The UBC Okanagan Campus is located in the ecological setting of the Okanagan’s Very Dry Hot Ponderosa Pine Zone.
Climate adaptation planning at UBC’s Okanagan Campus is fundamental to address climate change impacts. Sustainability – Campus Planning & Development is currently integrating adaptation measures into key plans, such as the Integrated Rainwater Management Plan (IRMP, 2017). The IRMP assesses and proposes measures to responsibly manage rainwater that falls on campus, thereby mitigating the impacts of the built environment on rainwater management. Climate modelling was an integral component to rain water modelling flows and volumes and associated IRMP recommendations for future campus development sites.
Mean annual precipitation (Kelowna Airport) is 298 mm, of which 102 mm (34%) falls as snow. High intensity rain tends to fall in the spring and summer seasons after the snow is gone. Approximately 25% of the campus has a high environmental sensitivity, representing primarily woodland and wetland ecological communities. With a diverse landscape of pine woodland and open grassland, the campus contains ecosystems and has plants and wildlife identified as being species at risk. Among those documented on campus are the Great Basin Spadefoot Toad and the Western Painted Turtle, which have been observed in certain rainwater features making maintenance more challenging and costly. Understanding potential changes to the Okanagan climate resulting from climate change will also need to be considered in planning the IRMP for the campus.
Trends for the Okanagan Region are expected to include increased annual temperature, increased annual rainfall (likely in shorter and more intense rainfall events), and decreased snowfall and snow pack leading to an overall decline in groundwater recharge and base flows during the summer.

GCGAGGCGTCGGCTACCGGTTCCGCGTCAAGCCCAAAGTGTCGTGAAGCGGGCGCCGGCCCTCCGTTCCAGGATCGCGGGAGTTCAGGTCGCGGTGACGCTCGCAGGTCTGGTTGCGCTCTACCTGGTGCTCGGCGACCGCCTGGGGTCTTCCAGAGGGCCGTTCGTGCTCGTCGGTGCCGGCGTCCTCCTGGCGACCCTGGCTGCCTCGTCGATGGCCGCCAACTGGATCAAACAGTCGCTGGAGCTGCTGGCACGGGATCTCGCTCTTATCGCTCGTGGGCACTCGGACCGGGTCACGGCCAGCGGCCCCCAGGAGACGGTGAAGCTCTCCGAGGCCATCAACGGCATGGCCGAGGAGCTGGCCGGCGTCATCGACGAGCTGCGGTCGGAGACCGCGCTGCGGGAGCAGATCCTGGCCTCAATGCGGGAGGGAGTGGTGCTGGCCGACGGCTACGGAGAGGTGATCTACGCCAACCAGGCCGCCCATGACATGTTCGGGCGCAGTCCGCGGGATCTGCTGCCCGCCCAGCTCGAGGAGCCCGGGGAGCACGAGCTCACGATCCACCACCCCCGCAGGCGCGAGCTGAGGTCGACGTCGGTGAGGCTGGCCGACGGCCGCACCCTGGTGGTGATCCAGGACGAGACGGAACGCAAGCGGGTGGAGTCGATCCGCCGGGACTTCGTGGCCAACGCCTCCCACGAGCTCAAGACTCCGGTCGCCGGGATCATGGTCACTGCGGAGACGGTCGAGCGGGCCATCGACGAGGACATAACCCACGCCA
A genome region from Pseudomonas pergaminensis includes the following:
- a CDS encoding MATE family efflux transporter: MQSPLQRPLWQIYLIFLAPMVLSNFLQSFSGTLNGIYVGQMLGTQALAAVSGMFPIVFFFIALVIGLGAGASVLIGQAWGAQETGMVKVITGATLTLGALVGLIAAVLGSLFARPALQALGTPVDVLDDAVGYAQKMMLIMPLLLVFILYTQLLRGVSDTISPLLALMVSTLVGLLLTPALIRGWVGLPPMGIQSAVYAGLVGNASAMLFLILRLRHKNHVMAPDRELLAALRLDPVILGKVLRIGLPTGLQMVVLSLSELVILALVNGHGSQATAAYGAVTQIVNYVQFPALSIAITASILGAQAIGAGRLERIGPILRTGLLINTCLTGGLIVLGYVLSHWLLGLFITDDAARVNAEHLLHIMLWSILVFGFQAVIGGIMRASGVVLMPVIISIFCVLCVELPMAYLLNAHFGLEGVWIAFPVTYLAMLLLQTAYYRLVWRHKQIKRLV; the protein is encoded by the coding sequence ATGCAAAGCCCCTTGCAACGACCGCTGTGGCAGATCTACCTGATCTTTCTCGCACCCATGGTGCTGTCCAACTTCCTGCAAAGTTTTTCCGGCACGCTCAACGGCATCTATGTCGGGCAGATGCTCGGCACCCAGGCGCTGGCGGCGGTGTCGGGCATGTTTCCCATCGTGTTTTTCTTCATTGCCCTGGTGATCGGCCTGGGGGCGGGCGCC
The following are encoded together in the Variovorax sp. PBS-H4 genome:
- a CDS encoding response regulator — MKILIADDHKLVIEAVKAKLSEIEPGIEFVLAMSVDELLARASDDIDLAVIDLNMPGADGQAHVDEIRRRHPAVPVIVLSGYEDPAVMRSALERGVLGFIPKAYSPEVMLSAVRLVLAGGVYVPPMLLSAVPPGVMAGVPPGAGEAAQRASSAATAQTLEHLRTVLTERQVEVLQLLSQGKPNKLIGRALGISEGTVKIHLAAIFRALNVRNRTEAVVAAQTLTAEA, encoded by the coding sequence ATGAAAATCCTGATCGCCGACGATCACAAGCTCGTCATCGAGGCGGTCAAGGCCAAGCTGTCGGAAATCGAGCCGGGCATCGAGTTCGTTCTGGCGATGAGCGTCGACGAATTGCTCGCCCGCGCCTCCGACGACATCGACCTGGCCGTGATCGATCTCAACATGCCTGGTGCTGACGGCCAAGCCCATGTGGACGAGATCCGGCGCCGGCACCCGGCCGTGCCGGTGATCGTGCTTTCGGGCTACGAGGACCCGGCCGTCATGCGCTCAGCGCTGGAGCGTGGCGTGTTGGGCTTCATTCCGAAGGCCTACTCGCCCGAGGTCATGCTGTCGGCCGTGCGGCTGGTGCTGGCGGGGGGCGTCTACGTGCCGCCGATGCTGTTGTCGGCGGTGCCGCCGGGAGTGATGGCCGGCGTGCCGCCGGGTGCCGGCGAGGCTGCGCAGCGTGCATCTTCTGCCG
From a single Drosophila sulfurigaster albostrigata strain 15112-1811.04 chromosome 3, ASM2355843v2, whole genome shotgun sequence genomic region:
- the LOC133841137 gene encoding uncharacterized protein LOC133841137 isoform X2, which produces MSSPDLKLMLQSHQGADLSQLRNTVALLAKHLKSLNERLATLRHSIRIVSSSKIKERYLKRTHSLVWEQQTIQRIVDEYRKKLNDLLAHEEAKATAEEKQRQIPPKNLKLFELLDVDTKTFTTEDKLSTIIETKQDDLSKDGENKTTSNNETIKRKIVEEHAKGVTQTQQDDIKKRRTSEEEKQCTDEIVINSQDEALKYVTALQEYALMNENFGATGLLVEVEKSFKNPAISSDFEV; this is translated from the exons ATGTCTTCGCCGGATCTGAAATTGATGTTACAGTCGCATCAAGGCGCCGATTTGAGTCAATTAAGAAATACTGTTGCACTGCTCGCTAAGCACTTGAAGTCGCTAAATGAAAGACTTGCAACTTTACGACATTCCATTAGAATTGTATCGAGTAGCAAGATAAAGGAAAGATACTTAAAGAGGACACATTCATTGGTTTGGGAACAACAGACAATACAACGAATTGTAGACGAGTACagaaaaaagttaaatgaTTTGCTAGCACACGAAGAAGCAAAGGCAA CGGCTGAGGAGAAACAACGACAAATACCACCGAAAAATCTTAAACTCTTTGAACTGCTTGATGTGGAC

Positioned along the ridgeline, the campus has three distinct benches and slopes and several low-lying areas that have developed into rainwater retention areas and wetlands.
Soil conditions and permeability vary largely throughout campus. In general there is a coarse granular aquifer that is exposed in the lower elevations in Innovation Precinct, which is then capped with a thick layer of mixed silts, clays and cobbles in the higher elevations. In the highest elevations along the ridge is some bedrock. Hydrology has been extensively modified through historic development within the campus core.
The Water Cycle
The Water Cycle image depicts the cycle of water movement of water on, in, and above the Earth. The water cycle on campus is impacted by many factors including rainfall intensity, permeability of surfaces and soils and the volume of water that can penetrate and infiltrate from the surface. Promoting infiltration in a dry climate is important to recharge groundwater supply.
Source: Ministry of Forests, Lands and Natural Resources, River Forecast Centre, Snow Survey and Water Supply Bulletin – 1st of March 2021
Several light to moderate precipitation events affected the province at the beginning of February. Arctic air spread across B.C. during the second week of the month, resulting in very cold and dry conditions. The latter half of February was punctuated by continual storm systems contributing additional mountain snow accumulation across all regions of the province.
Snow basin indices (SBI) for March 1st, 2021 range from a low of 102% of normal on Vancouver Island to a high of 204% in the Northwest (Table 1 and Figure 2). Overall, the province has above normal snow pack for March 1st, 2021, with the average of all snow measurements across B.C. increasing to 114% (February 1st: 111%). Regions with normal to slightly above normal snow pack (100-110%) include the Upper Fraser East, Middle Fraser, South Thompson, East Kootenay, Vancouver Island, and Peace. Above normal snowpack (110-125%) is present in the Nechako, North Thompson, Upper Columbia, West Kootenay, Boundary, Okanagan, Nicola, Similkameen, South Coast, Skagit, Skeena-Nass, Stikine and Liard. Regions with well above normal (>125%) snow pack are the Upper Fraser West, Lower Fraser, Central Coast and Northwest. The overall snow basin index for the entire Fraser River basin (e.g. upstream of the Lower Mainland) increased to 115%, from the February 1st index of 111%.